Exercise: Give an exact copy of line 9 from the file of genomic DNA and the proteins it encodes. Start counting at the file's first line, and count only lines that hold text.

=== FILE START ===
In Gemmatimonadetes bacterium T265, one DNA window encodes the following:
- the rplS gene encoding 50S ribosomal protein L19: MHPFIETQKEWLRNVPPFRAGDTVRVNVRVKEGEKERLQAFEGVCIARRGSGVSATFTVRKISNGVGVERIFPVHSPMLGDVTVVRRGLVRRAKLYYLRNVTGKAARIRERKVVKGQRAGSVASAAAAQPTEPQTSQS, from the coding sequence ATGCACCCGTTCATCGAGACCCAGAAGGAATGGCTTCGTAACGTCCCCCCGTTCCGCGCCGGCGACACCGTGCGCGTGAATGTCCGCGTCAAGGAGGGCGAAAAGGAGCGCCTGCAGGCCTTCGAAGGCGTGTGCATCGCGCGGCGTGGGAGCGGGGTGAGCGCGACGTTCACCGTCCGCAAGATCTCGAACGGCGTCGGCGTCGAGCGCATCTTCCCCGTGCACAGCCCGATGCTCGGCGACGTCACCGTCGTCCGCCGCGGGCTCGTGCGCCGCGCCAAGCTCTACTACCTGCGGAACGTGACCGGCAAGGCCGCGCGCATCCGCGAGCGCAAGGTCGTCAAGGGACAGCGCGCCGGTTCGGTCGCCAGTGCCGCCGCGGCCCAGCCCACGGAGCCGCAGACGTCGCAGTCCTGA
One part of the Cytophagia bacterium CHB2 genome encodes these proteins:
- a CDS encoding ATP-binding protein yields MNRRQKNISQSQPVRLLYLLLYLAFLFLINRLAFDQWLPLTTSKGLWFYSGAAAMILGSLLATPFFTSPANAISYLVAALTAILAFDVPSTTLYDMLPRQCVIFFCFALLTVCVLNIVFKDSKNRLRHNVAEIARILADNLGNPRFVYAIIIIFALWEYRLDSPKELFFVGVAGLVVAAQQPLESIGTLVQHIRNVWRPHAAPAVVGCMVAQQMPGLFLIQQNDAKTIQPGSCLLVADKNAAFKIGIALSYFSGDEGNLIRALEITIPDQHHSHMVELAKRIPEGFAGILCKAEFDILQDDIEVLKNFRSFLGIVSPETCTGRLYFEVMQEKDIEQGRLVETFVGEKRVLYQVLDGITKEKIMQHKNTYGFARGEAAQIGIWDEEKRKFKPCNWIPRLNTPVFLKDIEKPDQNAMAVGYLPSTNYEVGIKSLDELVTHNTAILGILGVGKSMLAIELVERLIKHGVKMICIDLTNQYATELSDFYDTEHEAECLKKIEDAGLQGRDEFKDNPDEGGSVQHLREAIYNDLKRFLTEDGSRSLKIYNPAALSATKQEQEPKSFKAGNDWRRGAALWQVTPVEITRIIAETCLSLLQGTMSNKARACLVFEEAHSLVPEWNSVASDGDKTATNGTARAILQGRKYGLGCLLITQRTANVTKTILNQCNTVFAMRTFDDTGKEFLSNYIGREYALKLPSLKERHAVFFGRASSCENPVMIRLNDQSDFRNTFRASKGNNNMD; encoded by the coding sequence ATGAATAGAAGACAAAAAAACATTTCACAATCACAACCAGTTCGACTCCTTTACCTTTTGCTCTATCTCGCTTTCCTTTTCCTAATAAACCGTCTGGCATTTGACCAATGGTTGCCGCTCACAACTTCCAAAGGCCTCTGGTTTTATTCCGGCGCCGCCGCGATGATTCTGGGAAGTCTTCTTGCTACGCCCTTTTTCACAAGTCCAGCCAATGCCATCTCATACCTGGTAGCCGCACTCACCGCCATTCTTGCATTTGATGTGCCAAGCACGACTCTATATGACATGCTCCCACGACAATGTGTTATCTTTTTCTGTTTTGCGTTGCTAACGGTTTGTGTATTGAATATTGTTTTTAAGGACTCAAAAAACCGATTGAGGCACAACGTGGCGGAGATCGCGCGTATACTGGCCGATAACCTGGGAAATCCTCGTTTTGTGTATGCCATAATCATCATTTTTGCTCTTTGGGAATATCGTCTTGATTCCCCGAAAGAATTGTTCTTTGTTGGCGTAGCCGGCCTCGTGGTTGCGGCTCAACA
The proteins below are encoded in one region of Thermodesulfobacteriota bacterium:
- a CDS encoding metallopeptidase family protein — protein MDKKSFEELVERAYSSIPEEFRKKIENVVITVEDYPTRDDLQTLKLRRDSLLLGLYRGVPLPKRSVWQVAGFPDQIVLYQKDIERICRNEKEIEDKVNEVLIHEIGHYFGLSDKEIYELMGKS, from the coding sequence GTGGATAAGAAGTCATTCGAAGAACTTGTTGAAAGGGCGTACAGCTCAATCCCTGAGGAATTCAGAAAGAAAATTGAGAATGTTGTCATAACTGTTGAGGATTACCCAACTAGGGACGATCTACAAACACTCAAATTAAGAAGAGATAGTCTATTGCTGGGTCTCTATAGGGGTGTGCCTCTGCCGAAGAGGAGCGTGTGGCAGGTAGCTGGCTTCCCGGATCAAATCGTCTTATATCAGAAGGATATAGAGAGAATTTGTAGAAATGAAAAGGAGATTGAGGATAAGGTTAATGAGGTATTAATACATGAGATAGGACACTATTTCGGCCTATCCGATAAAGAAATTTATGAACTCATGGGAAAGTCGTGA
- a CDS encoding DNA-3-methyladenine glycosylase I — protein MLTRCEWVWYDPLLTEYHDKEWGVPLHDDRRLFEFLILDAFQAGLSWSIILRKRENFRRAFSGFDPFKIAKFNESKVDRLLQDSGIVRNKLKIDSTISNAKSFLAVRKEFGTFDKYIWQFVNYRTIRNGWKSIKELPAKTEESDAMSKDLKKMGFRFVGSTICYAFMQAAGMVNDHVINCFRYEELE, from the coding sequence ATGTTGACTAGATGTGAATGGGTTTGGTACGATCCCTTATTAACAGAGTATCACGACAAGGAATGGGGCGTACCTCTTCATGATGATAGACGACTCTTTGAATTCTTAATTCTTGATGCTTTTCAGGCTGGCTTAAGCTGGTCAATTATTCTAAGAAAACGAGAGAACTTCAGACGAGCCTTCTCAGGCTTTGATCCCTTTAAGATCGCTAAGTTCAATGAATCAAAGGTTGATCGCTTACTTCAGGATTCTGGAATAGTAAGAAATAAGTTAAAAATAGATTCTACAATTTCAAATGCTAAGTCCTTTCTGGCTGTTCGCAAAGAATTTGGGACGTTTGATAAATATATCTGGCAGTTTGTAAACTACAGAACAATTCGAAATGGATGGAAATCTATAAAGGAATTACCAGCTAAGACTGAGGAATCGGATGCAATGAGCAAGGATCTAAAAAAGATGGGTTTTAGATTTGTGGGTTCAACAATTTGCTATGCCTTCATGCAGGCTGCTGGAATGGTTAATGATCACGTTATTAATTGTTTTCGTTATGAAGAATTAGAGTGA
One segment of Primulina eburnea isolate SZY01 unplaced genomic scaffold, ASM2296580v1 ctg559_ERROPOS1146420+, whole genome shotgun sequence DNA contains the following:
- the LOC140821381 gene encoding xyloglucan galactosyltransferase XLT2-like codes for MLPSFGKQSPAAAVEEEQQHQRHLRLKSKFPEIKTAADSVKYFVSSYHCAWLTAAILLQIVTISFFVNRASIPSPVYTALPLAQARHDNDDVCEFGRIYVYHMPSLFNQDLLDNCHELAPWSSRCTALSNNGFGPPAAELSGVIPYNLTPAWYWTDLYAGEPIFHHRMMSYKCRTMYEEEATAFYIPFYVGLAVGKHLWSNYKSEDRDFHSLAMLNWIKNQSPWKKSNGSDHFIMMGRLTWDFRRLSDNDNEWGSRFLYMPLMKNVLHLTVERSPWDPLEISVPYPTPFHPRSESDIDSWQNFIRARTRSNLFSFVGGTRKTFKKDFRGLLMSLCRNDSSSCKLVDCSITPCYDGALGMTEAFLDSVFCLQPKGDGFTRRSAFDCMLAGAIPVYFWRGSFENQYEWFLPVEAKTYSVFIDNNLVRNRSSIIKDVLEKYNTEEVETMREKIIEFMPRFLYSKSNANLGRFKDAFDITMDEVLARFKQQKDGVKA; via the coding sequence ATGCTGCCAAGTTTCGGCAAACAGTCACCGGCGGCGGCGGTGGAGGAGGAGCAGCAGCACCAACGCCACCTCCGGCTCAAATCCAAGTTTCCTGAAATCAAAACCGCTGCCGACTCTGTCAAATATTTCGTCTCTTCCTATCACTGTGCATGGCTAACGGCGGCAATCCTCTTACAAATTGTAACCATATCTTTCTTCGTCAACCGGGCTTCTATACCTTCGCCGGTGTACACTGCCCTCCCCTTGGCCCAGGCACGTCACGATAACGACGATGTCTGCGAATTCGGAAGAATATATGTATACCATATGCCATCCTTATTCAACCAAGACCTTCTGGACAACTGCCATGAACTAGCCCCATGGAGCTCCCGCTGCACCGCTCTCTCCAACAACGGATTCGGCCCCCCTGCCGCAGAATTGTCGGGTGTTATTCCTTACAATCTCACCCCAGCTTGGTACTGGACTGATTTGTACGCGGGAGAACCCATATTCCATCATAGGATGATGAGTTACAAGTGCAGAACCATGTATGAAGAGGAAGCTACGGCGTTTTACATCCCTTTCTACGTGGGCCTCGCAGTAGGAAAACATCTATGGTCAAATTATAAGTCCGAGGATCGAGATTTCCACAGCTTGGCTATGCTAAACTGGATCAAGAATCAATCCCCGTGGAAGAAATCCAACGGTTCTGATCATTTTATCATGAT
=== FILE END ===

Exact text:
- the LOC140821381 gene encoding xyloglucan galactosyltransferase XLT2-like codes for MLPSFGKQSPAAAVEEEQQHQRHLRLKSKFPEIKTAADSVKYFVSSYHCAWLTAAILLQIVTISFFVNRASIPSPVYTALPLAQARHDNDDVCEFGRIYVYHMPSLFNQDLLDNCHELAPWSSRCTALSNNGFGPPAAELSGVIPYNLTPAWYWTDLYAGEPIFHHRMMSYKCRTMYEEEATAFYIPFYVGLAVGKHLWSNYKSEDRDFHSLAMLNWIKNQSPWKKSNGSDHFIMMGRLTWDFRRLSDNDNEWGSRFLYMPLMKNVLHLTVERSPWDPLEISVPYPTPFHPRSESDIDSWQNFIRARTRSNLFSFVGGTRKTFKKDFRGLLMSLCRNDSSSCKLVDCSITPCYDGALGMTEAFLDSVFCLQPKGDGFTRRSAFDCMLAGAIPVYFWRGSFENQYEWFLPVEAKTYSVFIDNNLVRNRSSIIKDVLEKYNTEEVETMREKIIEFMPRFLYSKSNANLGRFKDAFDITMDEVLARFKQQKDGVKA; via the coding sequence ATGCTGCCAAGTTTCGGCAAACAGTCACCGGCGGCGGCGGTGGAGGAGGAGCAGCAGCACCAACGCCACCTCCGGCTCAAATCCAAGTTTCCTGAAATCAAAACCGCTGCCGACTCTGTCAAATATTTCGTCTCTTCCTATCACTGTGCATGGCTAACGGCGGCAATCCTCTTACAAATTGTAACCATATCTTTCTTCGTCAACCGGGCTTCTATACCTTCGCCGGTGTACACTGCCCTCCCCTTGGCCCAGGCACGTCACGATAACGACGATGTCTGCGAATTCGGAAGAATATATGTATACCATATGCCATCCTTATTCAACCAAGACCTTCTGGACAACTGCCATGAACTAGCCCCATGGAGCTCCCGCTGCACCGCTCTCTCCAACAACGGATTCGGCCCCCCTGCCGCAGAATTGTCGGGTGTTATTCCTTACAATCTCACCCCAGCTTGGTACTGGACTGATTTGTACGCGGGAGAACCCATATTCCATCATAGGATGATGAGTTACAAGTGCAGAACCATGTATGAAGAGGAAGCTACGGCGTTTTACATCCCTTTCTACGTGGGCCTCGCAGTAGGAAAACATCTATGGTCAAATTATAAGTCCGAGGATCGAGATTTCCACAGCTTGGCTATGCTAAACTGGATCAAGAATCAATCCCCGTGGAAGAAATCCAACGGTTCTGATCATTTTATCATGAT